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Election Night- The Low Down for People who Don’t Follow Politics

This article is written by a student writer from the Her Campus at Clark chapter.

What Happened?

We voted for every member of the House of Representatives and about a third of the senate! Yay!

Who Won?

Democrats took the majority in the House; Republicans kept the Senate.


According to Vox, Democrats can now subpoena him and launch investigations, particularly into his finances. They can also block legislation and initiate revenue legislation. With that, Trump now has an excuse for why nothing happens in Congress- “obstructionist Democrats” could be a real thing now.

Who is in charge?

Nancy Pelosi will likely become the new Speaker of the House (Paul Ryan’s old job). Fun fact: If the President and Vice-President, say Trump and Pence, get impeached, she (or whoever becomes Speaker) will be in charge.

Are they going to have to work together?

In theory, a divided Congress means that they can’t pass anything without involving people from both parties. Yet, the US is becoming more and more partisan, so we could be in for two years of nothing getting done and government shutdowns.

What about that woman? The Socialist?

Alexandria Ocasio-Cortez became the youngest woman to ever be elected to Congress. Also, she identifies as a Democratic Socialist. That term gives my grandmother a heart attack, but it is really less scary than you think it is. Here’s a quiz to find out if you think like one.

Twitter Seemed Really Angry about Lines?

Here’s the deal, if you’re in line before the polls close, they have to let you vote. The problem? In a lot of places, the lines were actually ridiculous and a lot of voting machines were either broken or malfunctioning. In economic terms, for some people, the lost time and resulting high opportunity cost (especially for people who get paid by the hour) could have kept them from voting.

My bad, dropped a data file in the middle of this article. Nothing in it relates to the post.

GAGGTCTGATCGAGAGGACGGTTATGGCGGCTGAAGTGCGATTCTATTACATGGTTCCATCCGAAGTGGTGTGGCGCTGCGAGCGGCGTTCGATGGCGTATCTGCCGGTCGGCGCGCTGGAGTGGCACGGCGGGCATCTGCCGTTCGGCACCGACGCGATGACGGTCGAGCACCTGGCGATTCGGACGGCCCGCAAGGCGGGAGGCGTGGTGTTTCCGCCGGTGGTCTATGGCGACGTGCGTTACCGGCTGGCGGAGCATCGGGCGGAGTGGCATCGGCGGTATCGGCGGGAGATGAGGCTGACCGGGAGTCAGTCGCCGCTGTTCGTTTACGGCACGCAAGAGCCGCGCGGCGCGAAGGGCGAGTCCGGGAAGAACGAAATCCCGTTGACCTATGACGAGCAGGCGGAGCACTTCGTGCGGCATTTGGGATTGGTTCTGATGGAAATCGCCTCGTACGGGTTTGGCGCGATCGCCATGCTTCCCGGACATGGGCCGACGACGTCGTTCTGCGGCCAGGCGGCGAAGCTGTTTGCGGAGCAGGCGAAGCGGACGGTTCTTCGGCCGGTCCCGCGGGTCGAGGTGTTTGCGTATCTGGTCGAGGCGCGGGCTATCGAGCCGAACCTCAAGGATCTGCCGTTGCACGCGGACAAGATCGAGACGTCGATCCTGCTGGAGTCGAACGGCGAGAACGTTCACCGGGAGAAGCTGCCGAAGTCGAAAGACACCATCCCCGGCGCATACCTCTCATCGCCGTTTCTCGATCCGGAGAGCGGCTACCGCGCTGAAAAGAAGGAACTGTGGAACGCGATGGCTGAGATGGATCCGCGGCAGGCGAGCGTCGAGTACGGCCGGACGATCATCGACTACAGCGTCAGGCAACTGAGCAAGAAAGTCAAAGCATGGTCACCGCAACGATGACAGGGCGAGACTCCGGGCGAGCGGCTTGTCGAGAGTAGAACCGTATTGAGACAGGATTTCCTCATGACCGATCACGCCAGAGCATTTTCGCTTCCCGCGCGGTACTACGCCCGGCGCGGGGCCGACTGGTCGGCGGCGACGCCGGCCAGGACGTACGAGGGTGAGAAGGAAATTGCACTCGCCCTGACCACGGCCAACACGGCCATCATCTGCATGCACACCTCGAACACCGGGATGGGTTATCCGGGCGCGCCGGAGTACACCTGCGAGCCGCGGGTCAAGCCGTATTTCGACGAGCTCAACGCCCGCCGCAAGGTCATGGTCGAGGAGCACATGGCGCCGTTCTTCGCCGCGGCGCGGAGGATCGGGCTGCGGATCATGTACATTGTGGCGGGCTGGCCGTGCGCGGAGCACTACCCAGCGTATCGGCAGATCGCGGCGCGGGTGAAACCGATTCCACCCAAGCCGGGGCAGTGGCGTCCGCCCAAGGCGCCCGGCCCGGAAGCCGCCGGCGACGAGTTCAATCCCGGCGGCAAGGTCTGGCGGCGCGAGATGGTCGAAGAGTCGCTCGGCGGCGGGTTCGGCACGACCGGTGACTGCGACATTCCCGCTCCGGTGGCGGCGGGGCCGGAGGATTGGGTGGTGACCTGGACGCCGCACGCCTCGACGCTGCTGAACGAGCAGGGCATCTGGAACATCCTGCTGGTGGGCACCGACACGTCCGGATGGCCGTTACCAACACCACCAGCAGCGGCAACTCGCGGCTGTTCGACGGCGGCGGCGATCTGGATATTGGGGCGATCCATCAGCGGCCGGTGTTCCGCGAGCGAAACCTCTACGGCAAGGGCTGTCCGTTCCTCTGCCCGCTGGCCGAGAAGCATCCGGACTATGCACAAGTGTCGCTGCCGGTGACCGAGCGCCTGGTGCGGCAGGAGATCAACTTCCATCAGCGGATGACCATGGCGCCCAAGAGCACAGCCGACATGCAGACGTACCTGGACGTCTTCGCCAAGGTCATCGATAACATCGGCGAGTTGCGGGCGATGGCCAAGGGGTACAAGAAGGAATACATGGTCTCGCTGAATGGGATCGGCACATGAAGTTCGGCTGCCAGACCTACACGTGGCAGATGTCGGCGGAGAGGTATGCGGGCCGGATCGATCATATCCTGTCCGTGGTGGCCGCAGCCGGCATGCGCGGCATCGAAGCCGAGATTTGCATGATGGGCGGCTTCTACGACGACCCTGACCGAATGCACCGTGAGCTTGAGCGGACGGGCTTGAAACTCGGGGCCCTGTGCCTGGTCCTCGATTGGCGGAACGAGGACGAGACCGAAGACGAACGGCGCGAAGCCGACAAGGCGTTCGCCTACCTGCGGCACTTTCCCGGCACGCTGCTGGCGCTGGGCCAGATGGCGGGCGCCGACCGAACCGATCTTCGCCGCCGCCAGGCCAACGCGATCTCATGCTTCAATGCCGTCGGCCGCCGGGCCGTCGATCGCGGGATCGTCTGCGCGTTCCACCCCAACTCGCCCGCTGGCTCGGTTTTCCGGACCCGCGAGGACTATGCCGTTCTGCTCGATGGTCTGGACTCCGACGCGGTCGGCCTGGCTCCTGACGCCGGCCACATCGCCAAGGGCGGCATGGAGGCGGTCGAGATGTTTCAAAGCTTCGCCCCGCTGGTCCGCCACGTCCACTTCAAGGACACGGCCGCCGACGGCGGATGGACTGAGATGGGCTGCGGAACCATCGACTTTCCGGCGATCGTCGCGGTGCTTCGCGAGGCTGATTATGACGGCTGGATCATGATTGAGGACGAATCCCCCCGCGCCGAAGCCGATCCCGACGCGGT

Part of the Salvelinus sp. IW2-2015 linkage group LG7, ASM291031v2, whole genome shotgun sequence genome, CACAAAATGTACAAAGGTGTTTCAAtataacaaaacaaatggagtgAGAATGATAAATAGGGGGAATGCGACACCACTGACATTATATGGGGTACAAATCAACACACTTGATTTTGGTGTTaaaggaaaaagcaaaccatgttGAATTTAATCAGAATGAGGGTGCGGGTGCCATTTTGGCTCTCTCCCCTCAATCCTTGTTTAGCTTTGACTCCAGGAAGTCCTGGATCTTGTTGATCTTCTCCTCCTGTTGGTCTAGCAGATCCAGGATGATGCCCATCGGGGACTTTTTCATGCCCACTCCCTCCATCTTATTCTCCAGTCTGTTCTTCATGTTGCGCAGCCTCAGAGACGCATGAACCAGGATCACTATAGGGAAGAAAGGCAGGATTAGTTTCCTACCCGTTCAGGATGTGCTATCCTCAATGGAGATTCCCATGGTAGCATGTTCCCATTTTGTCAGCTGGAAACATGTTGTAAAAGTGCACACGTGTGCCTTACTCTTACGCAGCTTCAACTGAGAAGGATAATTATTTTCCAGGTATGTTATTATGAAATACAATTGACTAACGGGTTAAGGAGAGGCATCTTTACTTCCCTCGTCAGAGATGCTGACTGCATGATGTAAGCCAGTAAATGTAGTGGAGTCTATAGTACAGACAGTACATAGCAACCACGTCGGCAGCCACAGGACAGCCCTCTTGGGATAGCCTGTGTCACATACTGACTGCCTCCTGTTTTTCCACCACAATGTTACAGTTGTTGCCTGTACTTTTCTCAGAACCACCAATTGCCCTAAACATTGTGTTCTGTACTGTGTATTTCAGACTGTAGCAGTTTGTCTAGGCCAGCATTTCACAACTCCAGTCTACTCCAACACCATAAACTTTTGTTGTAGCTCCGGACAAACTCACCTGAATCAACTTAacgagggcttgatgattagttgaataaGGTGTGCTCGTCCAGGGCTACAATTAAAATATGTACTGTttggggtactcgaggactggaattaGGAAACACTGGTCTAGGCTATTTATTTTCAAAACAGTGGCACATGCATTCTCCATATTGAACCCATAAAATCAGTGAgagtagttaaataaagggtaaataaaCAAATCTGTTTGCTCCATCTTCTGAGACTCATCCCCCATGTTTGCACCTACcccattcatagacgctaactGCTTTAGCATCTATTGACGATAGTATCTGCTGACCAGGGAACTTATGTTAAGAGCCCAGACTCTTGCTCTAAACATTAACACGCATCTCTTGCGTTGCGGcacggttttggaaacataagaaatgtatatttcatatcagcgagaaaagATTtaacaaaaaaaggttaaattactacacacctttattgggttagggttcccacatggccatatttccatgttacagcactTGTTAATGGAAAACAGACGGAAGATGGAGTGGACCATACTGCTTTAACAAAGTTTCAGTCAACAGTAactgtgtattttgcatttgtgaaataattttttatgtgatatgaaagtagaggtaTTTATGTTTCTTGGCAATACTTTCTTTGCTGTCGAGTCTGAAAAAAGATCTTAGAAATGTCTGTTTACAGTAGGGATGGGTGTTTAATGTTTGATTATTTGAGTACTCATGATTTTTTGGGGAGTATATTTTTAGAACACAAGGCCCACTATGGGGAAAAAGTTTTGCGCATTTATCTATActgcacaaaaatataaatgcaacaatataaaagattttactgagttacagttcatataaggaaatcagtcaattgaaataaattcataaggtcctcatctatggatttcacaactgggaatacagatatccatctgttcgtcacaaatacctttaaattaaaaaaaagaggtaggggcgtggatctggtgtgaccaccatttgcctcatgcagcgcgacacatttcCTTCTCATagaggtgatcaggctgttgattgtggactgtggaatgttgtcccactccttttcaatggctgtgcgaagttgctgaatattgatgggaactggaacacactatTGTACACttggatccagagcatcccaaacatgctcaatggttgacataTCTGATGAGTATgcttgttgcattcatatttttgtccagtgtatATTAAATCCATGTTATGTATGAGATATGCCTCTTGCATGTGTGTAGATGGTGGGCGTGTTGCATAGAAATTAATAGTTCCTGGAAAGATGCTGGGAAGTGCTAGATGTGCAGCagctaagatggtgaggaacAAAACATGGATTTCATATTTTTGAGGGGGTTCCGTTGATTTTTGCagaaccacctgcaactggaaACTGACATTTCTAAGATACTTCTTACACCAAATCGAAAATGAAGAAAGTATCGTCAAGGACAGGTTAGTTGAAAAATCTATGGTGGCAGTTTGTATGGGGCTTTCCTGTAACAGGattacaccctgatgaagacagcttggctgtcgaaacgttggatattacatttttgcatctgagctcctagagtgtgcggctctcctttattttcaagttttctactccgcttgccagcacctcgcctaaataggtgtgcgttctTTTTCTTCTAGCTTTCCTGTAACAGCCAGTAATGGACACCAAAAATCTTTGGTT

What’s going on in Georgia?

Stacy Abrams, as of Wednesday at 8:45pm EST, has not conceded. There was a lot of press about Abrams, because she had the potential to be the first black female governor. To be fair, she still may be. She says that she is waiting until every vote is counted, believing that there is a possibility for a run-off election (if neither candidate gets more than fifty percent of the vote in Georgia, there will be another election).

Her opponent, Brian Kemp, is currently the Secretary of State in Georgia, which meant that he was in charge of the election. Many accused him of deliberately trying to disenfranchise black voters. He says that he’s just trying to prevent voter fraud. Between closing polling places in minority districts and purging voter rolls, Brian Kemp raised quite a few eyebrows and some considerable ire.

What’s Next?

No one knows for sure. Sessions (the one Kate McKinnon plays on SNL) stepped down today, so that will change some things up in the Justice Department and that could affect the Mueller investigation. Some elections are still too close to call.

My mother likes to helpfully say that the odds of rain are always fifty-fifty: it either will or it won’t. While that’s infuriating to both statisticians and meteorologists, I keep thinking about it for this election. Will things get worse? They either will, or they won’t. Will Democrats try to impeach Trump? They either will, or they won’t. Of course, it’s not that simple. The odds are probably nowhere near fifty-fifty.

The best way to tip the scale? Call your Representatives. Whether they are brand new, freshly re-elected, or were not even on the ballot, call and tell them what matters to you as a constituent. It takes less than a minute and every call gets logged by staffers. Make a pest of yourself. Democracy doesn’t end after election day.

She is a Junior and majoring in International Development and Social Change. PC: Rose Wine Photography
Monica Sager is a freelance writer from Clark University, where she is pursuing a double major in psychology and self-designed journalism with a minor in English. She wants to become an investigative journalist to combat and highlight humanitarian issues. Monica has previously been published in The Pottstown Mercury, The Week UK, Worcester Telegram and Gazette and even The Boston Globe. Read more of Monica’s previous work on her Twitter @MonicaSager3.